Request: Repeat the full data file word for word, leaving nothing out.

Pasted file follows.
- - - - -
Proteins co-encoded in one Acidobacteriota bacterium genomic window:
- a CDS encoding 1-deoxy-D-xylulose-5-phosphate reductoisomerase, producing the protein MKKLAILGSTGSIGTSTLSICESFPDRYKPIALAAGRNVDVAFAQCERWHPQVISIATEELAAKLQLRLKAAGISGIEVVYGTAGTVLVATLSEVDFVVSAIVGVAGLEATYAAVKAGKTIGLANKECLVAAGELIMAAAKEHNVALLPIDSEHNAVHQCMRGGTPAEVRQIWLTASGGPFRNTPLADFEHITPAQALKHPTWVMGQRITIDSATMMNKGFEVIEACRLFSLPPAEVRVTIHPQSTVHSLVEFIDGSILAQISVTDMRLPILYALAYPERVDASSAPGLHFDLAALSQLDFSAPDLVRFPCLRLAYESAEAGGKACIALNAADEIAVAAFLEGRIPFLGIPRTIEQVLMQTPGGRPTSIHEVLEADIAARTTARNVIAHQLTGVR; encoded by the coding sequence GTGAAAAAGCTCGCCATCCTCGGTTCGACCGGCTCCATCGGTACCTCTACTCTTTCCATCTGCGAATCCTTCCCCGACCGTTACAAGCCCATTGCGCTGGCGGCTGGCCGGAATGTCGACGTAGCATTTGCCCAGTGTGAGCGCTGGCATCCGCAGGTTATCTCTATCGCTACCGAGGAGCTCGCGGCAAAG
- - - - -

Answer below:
Proteins co-encoded in one Acidobacteriota bacterium genomic window:
- a CDS encoding 1-deoxy-D-xylulose-5-phosphate reductoisomerase, producing the protein MKKLAILGSTGSIGTSTLSICESFPDRYKPIALAAGRNVDVAFAQCERWHPQVISIATEELAAKLQLRLKAAGISGIEVVYGTAGTVLVATLSEVDFVVSAIVGVAGLEATYAAVKAGKTIGLANKECLVAAGELIMAAAKEHNVALLPIDSEHNAVHQCMRGGTPAEVRQIWLTASGGPFRNTPLADFEHITPAQALKHPTWVMGQRITIDSATMMNKGFEVIEACRLFSLPPAEVRVTIHPQSTVHSLVEFIDGSILAQISVTDMRLPILYALAYPERVDASSAPGLHFDLAALSQLDFSAPDLVRFPCLRLAYESAEAGGKACIALNAADEIAVAAFLEGRIPFLGIPRTIEQVLMQTPGGRPTSIHEVLEADIAARTTARNVIAHQLTGVR; encoded by the coding sequence GTGAAAAAGCTCGCCATCCTCGGTTCGACCGGCTCCATCGGTACCTCTACTCTTTCCATCTGCGAATCCTTCCCCGACCGTTACAAGCCCATTGCGCTGGCGGCTGGCCGGAATGTCGACGTAGCATTTGCCCAGTGTGAGCGCTGGCATCCGCAGGTTATCTCTATCGCTACCGAGGAGCTCGCGGCAAAG